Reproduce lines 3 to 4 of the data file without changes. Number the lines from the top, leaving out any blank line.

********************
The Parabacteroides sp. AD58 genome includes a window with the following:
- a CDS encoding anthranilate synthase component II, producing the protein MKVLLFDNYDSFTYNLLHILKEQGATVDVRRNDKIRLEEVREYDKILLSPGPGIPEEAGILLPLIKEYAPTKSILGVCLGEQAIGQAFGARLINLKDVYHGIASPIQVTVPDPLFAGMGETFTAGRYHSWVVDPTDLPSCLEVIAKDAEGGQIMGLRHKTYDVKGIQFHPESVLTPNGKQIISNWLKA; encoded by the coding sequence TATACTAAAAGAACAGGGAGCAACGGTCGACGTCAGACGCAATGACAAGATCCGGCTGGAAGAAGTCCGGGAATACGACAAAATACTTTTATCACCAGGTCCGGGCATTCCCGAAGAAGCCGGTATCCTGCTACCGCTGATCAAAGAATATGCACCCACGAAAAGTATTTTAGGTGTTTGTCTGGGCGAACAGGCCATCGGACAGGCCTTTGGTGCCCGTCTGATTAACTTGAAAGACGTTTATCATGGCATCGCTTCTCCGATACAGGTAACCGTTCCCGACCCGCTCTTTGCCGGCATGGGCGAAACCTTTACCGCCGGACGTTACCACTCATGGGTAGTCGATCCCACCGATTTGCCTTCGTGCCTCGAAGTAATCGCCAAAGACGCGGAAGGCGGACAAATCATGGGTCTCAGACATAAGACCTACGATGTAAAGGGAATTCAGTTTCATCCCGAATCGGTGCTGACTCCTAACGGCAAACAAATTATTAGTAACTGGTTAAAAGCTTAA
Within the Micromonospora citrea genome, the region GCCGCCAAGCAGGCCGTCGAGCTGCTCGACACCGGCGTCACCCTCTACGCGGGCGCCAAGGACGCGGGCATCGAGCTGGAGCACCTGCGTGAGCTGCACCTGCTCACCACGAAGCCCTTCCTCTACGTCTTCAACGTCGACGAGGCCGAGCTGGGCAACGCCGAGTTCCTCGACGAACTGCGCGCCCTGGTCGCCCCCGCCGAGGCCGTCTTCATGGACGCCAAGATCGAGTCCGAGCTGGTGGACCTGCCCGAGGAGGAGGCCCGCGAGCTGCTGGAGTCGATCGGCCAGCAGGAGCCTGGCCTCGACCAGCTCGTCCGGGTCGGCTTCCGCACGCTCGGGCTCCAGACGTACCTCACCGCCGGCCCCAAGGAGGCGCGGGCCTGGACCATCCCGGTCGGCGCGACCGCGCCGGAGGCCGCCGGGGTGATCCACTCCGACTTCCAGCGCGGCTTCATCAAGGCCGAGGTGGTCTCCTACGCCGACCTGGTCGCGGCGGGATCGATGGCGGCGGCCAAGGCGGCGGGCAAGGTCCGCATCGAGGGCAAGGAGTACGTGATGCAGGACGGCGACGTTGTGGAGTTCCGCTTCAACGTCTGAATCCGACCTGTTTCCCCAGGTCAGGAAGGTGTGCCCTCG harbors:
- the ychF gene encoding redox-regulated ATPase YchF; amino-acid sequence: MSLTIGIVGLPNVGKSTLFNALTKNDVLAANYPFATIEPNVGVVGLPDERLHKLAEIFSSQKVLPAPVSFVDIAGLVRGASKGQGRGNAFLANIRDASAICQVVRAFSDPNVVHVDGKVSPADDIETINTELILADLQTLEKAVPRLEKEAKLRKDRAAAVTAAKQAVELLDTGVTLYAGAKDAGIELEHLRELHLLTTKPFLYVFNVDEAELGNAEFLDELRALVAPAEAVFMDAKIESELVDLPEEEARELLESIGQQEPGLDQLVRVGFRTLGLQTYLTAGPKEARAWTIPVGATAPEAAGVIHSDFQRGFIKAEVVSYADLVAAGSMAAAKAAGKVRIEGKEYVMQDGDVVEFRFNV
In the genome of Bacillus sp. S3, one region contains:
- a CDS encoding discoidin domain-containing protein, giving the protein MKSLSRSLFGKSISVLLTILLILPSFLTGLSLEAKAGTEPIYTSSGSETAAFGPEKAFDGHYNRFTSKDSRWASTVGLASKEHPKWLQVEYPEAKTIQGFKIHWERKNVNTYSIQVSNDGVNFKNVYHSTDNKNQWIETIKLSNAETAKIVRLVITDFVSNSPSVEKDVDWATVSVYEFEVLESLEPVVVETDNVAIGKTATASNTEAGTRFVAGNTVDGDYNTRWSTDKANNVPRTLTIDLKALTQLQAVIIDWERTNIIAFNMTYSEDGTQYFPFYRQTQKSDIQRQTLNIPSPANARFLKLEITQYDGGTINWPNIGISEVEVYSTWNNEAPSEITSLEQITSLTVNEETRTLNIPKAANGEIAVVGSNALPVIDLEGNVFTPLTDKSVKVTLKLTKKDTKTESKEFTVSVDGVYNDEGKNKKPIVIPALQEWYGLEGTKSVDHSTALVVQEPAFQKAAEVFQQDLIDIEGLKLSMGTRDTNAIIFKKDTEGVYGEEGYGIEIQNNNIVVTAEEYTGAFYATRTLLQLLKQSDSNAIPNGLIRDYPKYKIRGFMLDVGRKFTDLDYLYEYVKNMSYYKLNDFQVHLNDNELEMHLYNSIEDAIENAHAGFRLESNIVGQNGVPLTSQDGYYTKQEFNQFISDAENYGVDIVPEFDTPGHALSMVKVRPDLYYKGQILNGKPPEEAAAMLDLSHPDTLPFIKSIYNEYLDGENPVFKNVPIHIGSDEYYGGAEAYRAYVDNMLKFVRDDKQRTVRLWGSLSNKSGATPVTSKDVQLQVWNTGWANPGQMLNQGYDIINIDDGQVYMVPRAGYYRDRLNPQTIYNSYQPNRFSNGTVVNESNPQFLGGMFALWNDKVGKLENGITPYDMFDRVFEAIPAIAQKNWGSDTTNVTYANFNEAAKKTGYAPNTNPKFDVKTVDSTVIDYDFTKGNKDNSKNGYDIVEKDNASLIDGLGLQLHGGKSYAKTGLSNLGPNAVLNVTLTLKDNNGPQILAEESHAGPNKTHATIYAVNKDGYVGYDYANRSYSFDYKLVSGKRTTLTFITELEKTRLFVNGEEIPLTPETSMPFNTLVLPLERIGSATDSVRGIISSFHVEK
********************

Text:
Within the Micromonospora citrea genome, the region GCCGCCAAGCAGGCCGTCGAGCTGCTCGACACCGGCGTCACCCTCTACGCGGGCGCCAAGGACGCGGGCATCGAGCTGGAGCACCTGCGTGAGCTGCACCTGCTCACCACGAAGCCCTTCCTCTACGTCTTCAACGTCGACGAGGCCGAGCTGGGCAACGCCGAGTTCCTCGACGAACTGCGCGCCCTGGTCGCCCCCGCCGAGGCCGTCTTCATGGACGCCAAGATCGAGTCCGAGCTGGTGGACCTGCCCGAGGAGGAGGCCCGCGAGCTGCTGGAGTCGATCGGCCAGCAGGAGCCTGGCCTCGACCAGCTCGTCCGGGTCGGCTTCCGCACGCTCGGGCTCCAGACGTACCTCACCGCCGGCCCCAAGGAGGCGCGGGCCTGGACCATCCCGGTCGGCGCGACCGCGCCGGAGGCCGCCGGGGTGATCCACTCCGACTTCCAGCGCGGCTTCATCAAGGCCGAGGTGGTCTCCTACGCCGACCTGGTCGCGGCGGGATCGATGGCGGCGGCCAAGGCGGCGGGCAAGGTCCGCATCGAGGGCAAGGAGTACGTGATGCAGGACGGCGACGTTGTGGAGTTCCGCTTCAACGTCTGAATCCGACCTGTTTCCCCAGGTCAGGAAGGTGTGCCCTCG harbors:
- the ychF gene encoding redox-regulated ATPase YchF; amino-acid sequence: MSLTIGIVGLPNVGKSTLFNALTKNDVLAANYPFATIEPNVGVVGLPDERLHKLAEIFSSQKVLPAPVSFVDIAGLVRGASKGQGRGNAFLANIRDASAICQVVRAFSDPNVVHVDGKVSPADDIETINTELILADLQTLEKAVPRLEKEAKLRKDRAAAVTAAKQAVELLDTGVTLYAGAKDAGIELEHLRELHLLTTKPFLYVFNVDEAELGNAEFLDELRALVAPAEAVFMDAKIESELVDLPEEEARELLESIGQQEPGLDQLVRVGFRTLGLQTYLTAGPKEARAWTIPVGATAPEAAGVIHSDFQRGFIKAEVVSYADLVAAGSMAAAKAAGKVRIEGKEYVMQDGDVVEFRFNV